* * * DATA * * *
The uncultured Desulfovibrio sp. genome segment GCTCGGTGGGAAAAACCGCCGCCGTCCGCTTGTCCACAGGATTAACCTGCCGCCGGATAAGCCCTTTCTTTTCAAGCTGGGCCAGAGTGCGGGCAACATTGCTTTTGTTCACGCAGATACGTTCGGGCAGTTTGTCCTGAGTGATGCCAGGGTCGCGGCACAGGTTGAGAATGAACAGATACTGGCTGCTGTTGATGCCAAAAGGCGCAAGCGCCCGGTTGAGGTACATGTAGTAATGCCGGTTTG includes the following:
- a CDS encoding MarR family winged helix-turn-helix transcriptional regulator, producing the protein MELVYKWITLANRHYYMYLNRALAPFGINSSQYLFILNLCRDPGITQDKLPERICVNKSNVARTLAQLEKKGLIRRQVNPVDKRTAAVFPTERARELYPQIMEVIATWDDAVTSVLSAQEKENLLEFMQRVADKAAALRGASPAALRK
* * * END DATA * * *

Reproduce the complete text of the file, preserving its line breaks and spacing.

The uncultured Desulfovibrio sp. genome segment GCTCGGTGGGAAAAACCGCCGCCGTCCGCTTGTCCACAGGATTAACCTGCCGCCGGATAAGCCCTTTCTTTTCAAGCTGGGCCAGAGTGCGGGCAACATTGCTTTTGTTCACGCAGATACGTTCGGGCAGTTTGTCCTGAGTGATGCCAGGGTCGCGGCACAGGTTGAGAATGAACAGATACTGGCTGCTGTTGATGCCAAAAGGCGCAAGCGCCCGGTTGAGGTACATGTAGTAATGCCGGTTTG includes the following:
- a CDS encoding MarR family winged helix-turn-helix transcriptional regulator, producing the protein MELVYKWITLANRHYYMYLNRALAPFGINSSQYLFILNLCRDPGITQDKLPERICVNKSNVARTLAQLEKKGLIRRQVNPVDKRTAAVFPTERARELYPQIMEVIATWDDAVTSVLSAQEKENLLEFMQRVADKAAALRGASPAALRK